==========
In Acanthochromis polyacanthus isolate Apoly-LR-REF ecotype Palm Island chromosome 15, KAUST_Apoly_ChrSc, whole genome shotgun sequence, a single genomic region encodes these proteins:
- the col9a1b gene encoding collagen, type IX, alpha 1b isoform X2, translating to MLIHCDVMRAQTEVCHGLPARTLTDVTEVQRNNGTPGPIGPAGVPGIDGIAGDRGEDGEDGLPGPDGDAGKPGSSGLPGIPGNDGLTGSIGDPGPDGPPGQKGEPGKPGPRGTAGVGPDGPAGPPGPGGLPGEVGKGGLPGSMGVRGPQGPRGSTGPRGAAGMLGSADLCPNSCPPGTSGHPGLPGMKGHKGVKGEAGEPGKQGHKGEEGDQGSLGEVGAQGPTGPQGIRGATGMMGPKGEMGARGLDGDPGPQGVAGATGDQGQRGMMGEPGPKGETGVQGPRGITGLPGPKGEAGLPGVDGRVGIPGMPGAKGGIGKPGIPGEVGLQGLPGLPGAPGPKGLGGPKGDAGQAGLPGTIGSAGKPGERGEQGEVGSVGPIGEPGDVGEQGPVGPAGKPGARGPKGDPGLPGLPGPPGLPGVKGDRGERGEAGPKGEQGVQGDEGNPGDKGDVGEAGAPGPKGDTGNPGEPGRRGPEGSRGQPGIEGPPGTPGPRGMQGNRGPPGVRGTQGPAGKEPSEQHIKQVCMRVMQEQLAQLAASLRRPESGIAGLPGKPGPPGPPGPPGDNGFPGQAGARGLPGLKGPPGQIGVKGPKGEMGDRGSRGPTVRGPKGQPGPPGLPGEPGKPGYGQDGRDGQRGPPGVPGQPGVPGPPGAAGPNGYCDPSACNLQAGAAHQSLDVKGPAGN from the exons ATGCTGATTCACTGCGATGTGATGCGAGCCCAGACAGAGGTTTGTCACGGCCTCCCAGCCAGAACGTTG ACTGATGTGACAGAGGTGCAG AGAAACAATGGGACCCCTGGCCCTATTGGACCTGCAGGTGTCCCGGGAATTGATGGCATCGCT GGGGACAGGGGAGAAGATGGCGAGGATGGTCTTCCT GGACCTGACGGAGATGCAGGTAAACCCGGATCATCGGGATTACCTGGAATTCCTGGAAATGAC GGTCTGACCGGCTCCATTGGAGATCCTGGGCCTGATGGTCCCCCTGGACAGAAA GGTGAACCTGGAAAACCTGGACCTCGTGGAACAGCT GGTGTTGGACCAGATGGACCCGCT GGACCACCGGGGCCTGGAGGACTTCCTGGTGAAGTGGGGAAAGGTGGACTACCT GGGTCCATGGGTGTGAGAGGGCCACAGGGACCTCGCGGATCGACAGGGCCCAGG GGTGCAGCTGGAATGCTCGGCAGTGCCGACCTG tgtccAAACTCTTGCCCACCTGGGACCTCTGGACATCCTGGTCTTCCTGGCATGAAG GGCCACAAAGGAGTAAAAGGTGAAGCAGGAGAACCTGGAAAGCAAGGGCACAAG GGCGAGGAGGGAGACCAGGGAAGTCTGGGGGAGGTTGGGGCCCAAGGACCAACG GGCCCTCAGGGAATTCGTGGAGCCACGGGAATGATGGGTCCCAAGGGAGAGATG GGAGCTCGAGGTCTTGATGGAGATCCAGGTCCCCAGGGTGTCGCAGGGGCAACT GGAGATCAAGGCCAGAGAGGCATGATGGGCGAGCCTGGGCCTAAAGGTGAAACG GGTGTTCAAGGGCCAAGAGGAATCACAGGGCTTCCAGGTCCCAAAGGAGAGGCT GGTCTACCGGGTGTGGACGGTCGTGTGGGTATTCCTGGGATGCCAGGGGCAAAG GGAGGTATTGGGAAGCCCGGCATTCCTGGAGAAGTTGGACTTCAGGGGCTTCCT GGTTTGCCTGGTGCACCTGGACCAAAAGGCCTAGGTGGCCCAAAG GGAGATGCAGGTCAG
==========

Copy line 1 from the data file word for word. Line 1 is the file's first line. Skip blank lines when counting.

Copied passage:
In Acanthochromis polyacanthus isolate Apoly-LR-REF ecotype Palm Island chromosome 15, KAUST_Apoly_ChrSc, whole genome shotgun sequence, a single genomic region encodes these proteins: